Extractions: Charter schools are growing in Arizona. There are now about 170 charter schools located across the state. Most of the schools are traditional schools with buildings where children are taught by paid teachers. But some charter schools are actively soliciting enrollment of home schoolers in their "distance learning programs." This is presenting choices and tensions for home school families as they consider if there can be a union of charter and home school. What is home schooling? First and foremost, it is the most private of private educations. Home schooling is parents keeping the responsibility and authority to educate their children as they deem right. The state statutes require parents to notify the county school superintendent of their intent to home educate. Parents agree to cover the subjects of math, reading, language arts, science and social studies. The specifics of values, worldview, content, texts, materials, sequence, testing and methods is not addressed, but left totally to the discretion of the parent. How, when, where, why, what and to what extent education takes place is left entirely in the control of the parents. What is a charter school? First and foremost it is a government or public school. Charter schools are established by receiving permission to form a public school. The charter school must include a comprehensive program of instruction which fulfills the Arizona Essential Skills requirements, testing and evaluation of each student. The charter school receives permission to exist from either a school district governing board, the State Board of Education or the State Board for Charter Schools, all of which are governmental entities. The law states in A.R.S. (Arizona Revised Statutes)15-183:
NEA Home result in a degradation of standards for the of minority students enrolled in michigan'scharter schools has In Los Angeles, a charter school principal used http://www.nea.org/nr/nr990414.html
Extractions: Weak Laws Open Doors to Abuses That Hurt Kids WASHINGTON, D.C. The National Education Association (NEA) is calling on state legislatures to strengthen charter school laws, warning state lawmakers not to repeat the mistakes of many states who have suffered the effects of unaccountable charter school regulation. "Charter school laws without adequate accountability measures open the door to gross abuses that hurt students," said NEA President Bob Chase. "Charter schools must serve their communities and be fully accountable to taxpayers. Charters can be vehicles for streamlining administration, increasing parental and community involvement, and expanding the menu of education choices and options. Short-sighted laws will damage, if not discredit, the value of the charter school movement." NEA recommends that charter laws require charter schools to meet state standards and to provide comprehensive reports to the public about progress and challenges facing the schools. These measures must ensure that
National Association Of State Boards Of Education tuition for their students to attend via the Internet a school whose charter theydid not grant. michigan STATE BOARD OF EDUCATION DIVIDED OVER standards. http://www.nasbe.org/Membership/Headline_Review/10_25_02.html
Extractions: UTAH CHAIR REQUESTS EXPANSION OF CHARTER SCHOOLS. Utah's Chairman of the State Board of Education, Kim Burningham, told a legislative committee that lawmakers should expand the state's charter school program by simplifying the state funding structure, removing the enrollment cap and providing more support to local districts. The state board agreed to the recommendations of consultants from Utah State University after getting a positive evaluation of the state's first eight charter institutions. Although the state board supports the expansion, it wants lawmakers to shift authority over charter schools to local districts. "We believe our charters are best when they are aligned with their local districts," Burningham said. The original law gave the state sole charter-granting authority, however last year the Legislature gave districts authority to grant charters. So far, only one has done so.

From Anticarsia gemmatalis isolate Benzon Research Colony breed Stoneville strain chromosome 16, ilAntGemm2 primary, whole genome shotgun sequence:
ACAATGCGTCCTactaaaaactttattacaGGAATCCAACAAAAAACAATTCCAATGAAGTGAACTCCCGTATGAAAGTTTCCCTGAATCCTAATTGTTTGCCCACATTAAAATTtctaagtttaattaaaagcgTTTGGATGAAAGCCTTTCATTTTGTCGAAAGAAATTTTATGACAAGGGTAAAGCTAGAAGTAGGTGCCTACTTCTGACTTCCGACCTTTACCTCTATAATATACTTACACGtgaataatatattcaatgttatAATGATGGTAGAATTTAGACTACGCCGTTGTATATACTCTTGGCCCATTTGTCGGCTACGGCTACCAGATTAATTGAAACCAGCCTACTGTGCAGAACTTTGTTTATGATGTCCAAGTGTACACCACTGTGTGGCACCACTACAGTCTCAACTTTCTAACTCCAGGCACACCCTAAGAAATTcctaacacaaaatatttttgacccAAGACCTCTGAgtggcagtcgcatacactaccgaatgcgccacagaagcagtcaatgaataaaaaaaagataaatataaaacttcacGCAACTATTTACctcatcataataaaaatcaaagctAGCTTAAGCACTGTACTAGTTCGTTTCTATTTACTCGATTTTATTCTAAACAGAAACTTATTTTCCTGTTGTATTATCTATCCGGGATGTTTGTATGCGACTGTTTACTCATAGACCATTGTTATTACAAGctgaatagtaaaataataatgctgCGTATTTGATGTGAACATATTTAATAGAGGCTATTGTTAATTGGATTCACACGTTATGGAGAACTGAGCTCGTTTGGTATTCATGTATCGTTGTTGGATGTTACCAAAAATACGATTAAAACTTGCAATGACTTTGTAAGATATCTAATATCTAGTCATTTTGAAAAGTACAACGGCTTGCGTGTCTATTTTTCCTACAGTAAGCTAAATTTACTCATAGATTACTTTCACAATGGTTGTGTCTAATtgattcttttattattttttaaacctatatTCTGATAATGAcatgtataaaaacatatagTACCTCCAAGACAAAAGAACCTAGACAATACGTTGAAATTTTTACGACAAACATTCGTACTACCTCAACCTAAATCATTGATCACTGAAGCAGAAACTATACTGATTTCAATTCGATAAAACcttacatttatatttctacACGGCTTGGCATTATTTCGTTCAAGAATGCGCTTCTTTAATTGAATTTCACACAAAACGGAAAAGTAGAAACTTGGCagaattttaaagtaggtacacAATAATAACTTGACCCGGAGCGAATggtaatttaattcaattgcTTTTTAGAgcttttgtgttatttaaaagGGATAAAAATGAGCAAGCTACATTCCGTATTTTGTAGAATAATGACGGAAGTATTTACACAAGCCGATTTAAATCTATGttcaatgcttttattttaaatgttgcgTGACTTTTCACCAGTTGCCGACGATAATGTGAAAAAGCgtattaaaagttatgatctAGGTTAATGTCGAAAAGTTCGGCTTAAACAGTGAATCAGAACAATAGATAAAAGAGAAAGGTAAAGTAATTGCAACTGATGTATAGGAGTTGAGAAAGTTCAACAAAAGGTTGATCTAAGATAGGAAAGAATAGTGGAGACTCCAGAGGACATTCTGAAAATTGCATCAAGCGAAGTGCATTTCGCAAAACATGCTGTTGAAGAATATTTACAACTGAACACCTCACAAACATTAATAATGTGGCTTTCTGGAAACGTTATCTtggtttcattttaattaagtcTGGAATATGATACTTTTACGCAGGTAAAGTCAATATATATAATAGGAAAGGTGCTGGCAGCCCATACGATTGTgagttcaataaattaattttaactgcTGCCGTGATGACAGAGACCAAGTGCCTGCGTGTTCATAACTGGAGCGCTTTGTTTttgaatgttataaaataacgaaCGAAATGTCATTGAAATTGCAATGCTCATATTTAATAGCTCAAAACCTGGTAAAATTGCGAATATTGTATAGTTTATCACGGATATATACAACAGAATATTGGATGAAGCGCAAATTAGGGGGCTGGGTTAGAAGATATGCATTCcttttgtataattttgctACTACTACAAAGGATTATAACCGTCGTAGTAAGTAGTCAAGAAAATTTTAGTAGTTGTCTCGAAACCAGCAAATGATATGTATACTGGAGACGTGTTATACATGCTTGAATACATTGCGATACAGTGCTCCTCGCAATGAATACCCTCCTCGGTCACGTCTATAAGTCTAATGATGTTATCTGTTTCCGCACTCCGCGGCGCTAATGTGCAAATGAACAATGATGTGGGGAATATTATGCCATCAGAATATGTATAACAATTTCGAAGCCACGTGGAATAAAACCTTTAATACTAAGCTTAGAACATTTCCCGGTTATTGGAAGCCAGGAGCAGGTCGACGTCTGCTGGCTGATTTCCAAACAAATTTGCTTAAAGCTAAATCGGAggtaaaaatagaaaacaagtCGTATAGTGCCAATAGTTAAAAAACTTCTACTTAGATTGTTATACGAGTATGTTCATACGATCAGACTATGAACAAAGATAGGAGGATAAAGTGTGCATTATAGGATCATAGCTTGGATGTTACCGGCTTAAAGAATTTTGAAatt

Report: NCJW Charter School Recommendations the health and safety standards of the fastest growing means of charter school management(almost Nearly 70% of michigan's charter schools (approximately 180 http://www.ncjw.org/issues/families-publiced-charterstatement.htm
Extractions: NCJW Home Issues Using the following criteria, NCJW Sections should work with their local, state and federal legislators to further refine and develop charter school legislation where it now exists and should work to give strong input where such legislation is being developed by states: Be open to all students Adequately provide for students with special needs, including at-risk students, those with limited English proficiency, and students with disabilities Engage in proactive outreach to ensure that all eligible students and their families are aware of their options Be accountable to, and generally chartered by local school boards in the districts where they are located Involve parents/families in decision-making processes Comply with federal and state laws governing public schools that require fiscal responsibility, open records and procedures, and accountability Adhere to federal and state laws and constitutional provisions that protect the health, safety, and civil and constitutional rights of children Undergo a regular, independent evaluation to determine if they are providing students with an education at least comparable to public schools and fulfilling their mission of innovation
Extractions: 5. That as recently as October and early November of 1998, outside groups were allowed to distribute and disseminate materials of a religious nature, including materials such as focus ante family by placing these materials on the shelves and tables in the room on the school premises designated as the parents room".